It is important to identify staff needs and put appropriate training in place

I would create an audit to find out what skills and knowledge the staff already have and build on this.

Teachers and TAs like to access the training that is most relevant to them based on their existing skill levels so I would consider preparing a ‘menu’ of SEND training opportunities that staff can dip into over time. For example, some staff may want training on focusing on supporting children with literacy difficulties, whilst others choose to learn more about social communication difficulties.

Improving Communication

Ensuring teachers are fully involved in planning, tracking and evaluating the impact of any additional support children are receiving.

Giving teachers and TAs time to explore specific programmes and how they could link these to their daily lessons.

Providing Advice and Information to Teachers

Short information booklets on topics such as speech and language, social communication and numeracy/ literacy difficulties can outline some of the common difficulties that children might face, accompanied by a list of suggested strategies for teachers to try.

This is a good way of giving teachers access to a toolkit they can use in their classrooms before seeking more specialist support.

The SEND Register

Ensuring the SEND register is up-to-date and shared with staff. Supporting teachers with SEND trackers and ensuring they have resources needed for particular children. Ensuring that staff have the required paperwork e.g. EHCPs for children so that they can make reasonable adjustments in order to meet the needs of all pupils with SEND.

The ‘graduated’ approach

  • Ensuring that teachers are aware of the ‘graduated’ approach
  • The SEND Code of Practice (2015) advises schools to follow a graduated approach of: assess, plan, do, review in supporting all of their pupils with identified SEND. I would ensure that teachers are aware of their responsibilities.


Teacher responsibilities
Teacher assessment of pupil progress: Are individuals making expected progress? And if not, why not? It could be useful for teachers/ teaching assistants to liaise with colleagues. If there is a concern that the young person may have an unidentified SEND, then the SENDCo should be contacted.


Teacher responsibilities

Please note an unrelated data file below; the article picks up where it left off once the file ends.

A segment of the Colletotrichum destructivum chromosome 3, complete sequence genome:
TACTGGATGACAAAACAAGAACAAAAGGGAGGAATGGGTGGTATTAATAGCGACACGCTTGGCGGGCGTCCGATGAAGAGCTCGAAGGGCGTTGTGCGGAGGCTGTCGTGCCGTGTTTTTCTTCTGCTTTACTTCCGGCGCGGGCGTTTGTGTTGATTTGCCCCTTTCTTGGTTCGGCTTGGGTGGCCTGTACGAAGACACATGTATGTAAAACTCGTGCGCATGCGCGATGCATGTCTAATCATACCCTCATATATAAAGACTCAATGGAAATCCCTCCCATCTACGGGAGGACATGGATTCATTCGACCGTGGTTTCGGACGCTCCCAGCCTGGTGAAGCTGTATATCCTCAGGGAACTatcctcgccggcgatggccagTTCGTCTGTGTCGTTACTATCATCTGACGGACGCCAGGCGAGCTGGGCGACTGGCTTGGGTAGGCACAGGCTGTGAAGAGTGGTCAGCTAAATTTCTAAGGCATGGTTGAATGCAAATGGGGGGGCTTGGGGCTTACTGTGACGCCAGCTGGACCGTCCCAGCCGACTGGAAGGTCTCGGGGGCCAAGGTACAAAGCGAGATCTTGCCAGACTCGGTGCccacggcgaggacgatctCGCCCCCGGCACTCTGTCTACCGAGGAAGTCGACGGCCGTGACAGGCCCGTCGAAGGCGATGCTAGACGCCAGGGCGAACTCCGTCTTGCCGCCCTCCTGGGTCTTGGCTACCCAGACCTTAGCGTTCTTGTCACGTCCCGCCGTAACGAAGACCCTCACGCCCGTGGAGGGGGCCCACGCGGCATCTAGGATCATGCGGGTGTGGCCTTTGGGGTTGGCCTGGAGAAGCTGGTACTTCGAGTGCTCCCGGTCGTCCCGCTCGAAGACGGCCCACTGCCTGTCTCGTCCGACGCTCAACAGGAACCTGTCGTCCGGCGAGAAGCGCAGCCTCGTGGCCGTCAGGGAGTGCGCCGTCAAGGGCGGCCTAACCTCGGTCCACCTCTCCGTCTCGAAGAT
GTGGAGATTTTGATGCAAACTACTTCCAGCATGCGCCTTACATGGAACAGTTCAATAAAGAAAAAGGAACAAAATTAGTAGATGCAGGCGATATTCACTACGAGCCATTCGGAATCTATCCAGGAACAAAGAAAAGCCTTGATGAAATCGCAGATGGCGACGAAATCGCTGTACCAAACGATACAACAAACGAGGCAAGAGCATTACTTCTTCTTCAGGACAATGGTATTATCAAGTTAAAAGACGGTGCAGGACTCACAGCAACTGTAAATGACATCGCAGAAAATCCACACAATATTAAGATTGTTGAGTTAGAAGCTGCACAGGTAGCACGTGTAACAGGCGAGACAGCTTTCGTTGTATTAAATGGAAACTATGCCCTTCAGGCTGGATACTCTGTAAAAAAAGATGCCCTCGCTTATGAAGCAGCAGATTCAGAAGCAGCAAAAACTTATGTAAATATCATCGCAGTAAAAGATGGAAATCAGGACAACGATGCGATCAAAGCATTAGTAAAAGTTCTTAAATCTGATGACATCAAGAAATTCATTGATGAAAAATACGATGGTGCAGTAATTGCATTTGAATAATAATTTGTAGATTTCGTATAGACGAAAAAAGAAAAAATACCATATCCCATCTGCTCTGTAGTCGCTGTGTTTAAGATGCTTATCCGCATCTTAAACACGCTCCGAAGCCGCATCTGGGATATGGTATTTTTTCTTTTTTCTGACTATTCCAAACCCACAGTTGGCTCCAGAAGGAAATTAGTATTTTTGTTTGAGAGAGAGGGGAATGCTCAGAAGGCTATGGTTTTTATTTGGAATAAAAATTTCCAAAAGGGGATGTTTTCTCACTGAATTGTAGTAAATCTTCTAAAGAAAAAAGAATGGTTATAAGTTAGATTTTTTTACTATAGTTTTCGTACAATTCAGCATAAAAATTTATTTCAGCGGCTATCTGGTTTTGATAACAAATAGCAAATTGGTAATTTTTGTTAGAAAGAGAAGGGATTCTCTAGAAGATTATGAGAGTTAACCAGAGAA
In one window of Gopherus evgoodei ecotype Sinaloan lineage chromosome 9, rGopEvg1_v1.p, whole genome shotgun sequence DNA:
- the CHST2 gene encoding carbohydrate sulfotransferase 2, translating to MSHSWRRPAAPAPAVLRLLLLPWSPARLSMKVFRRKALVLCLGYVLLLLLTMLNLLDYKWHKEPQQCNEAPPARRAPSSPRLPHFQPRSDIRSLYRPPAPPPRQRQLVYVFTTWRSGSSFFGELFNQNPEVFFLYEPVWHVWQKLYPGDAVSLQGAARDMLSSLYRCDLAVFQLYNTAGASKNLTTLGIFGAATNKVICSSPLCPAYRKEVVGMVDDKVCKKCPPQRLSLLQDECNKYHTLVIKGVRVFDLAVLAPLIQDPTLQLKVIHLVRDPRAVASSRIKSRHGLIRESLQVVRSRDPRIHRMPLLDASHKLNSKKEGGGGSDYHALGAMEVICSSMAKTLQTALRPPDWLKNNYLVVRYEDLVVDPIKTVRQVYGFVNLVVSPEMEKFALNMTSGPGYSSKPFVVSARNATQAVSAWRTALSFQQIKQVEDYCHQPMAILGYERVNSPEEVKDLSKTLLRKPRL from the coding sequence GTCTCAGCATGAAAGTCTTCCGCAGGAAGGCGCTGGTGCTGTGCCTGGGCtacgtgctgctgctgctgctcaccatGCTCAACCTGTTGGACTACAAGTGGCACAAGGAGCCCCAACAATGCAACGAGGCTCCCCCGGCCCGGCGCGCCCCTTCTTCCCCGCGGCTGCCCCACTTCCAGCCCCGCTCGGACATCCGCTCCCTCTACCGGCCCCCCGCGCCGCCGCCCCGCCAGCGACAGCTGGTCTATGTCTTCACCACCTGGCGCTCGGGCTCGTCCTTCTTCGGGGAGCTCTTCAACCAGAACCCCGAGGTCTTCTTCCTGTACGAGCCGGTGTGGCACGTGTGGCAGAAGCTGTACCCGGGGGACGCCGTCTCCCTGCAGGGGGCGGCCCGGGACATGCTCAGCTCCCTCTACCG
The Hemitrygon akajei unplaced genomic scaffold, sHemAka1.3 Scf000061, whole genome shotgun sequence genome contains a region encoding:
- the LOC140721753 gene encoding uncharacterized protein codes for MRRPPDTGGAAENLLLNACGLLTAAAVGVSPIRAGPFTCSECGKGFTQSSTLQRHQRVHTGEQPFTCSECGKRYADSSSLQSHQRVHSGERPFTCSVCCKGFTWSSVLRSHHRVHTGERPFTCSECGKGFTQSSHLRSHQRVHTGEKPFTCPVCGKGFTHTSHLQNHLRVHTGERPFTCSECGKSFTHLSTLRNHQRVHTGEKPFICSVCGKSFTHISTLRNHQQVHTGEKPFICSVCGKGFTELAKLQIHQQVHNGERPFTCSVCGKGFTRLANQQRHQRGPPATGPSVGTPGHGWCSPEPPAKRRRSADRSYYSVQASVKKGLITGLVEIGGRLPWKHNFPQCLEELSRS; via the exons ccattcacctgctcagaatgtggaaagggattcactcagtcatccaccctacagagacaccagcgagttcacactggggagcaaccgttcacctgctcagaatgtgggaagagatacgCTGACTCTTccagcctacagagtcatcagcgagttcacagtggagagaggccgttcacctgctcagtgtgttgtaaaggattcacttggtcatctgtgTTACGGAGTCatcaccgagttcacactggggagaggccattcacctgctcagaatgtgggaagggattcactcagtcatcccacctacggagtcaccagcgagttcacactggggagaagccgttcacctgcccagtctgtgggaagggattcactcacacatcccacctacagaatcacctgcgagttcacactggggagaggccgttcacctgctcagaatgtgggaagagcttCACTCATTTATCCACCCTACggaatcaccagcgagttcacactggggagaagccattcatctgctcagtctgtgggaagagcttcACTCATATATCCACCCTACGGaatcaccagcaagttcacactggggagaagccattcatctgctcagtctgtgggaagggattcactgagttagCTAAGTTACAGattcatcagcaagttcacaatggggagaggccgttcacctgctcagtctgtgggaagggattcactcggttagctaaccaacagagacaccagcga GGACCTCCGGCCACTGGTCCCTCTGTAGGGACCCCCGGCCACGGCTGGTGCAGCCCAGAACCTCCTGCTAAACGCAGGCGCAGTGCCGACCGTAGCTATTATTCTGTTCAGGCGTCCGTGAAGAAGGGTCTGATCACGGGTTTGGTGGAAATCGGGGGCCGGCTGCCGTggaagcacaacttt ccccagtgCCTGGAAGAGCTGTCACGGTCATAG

To plan inclusive, high-quality teaching to meet the needs of individuals. Use information provided via Individual Education Plans (IEPs) or Pupil Passports. I would ensure that I am available to support teachers and TAs if in doubt.


Teacher responsibilities
The development of inclusive lessons to meet the needs of identified individuals – e.g., by using “dyslexia-friendly” strategies.


Teacher responsibilities
Provide feedback in books or through teacher-student conversations or school reports. TAs may also want to make notes in the students’ books. At our school, we are piloting a system whereby the TA uses a code to inform the teacher how much support the pupil requires in order to complete a given task.


According to the University of Roehampton, some useful websites are:

Sheetal SENCO 1

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The author

Sheetal is an experienced education leader in the Primary education sector. She has worked in a variety of settings in London in different leadership roles and has completed programmes such as the National Qualification for Headship. She has been responsible for many curriculum areas including English, RSE and Assessment and is currently working as an Assistant Headteacher in a secondary school and is interested in becoming involved in Further Education. As well as promoting diversity, equality and mental health, she has always been invested and successful at driving school improvement, curriculum design and achieving the best pupil outcomes through Carol Dweck’s growth mindset approach. She now lives and teaches in Oxfordshire.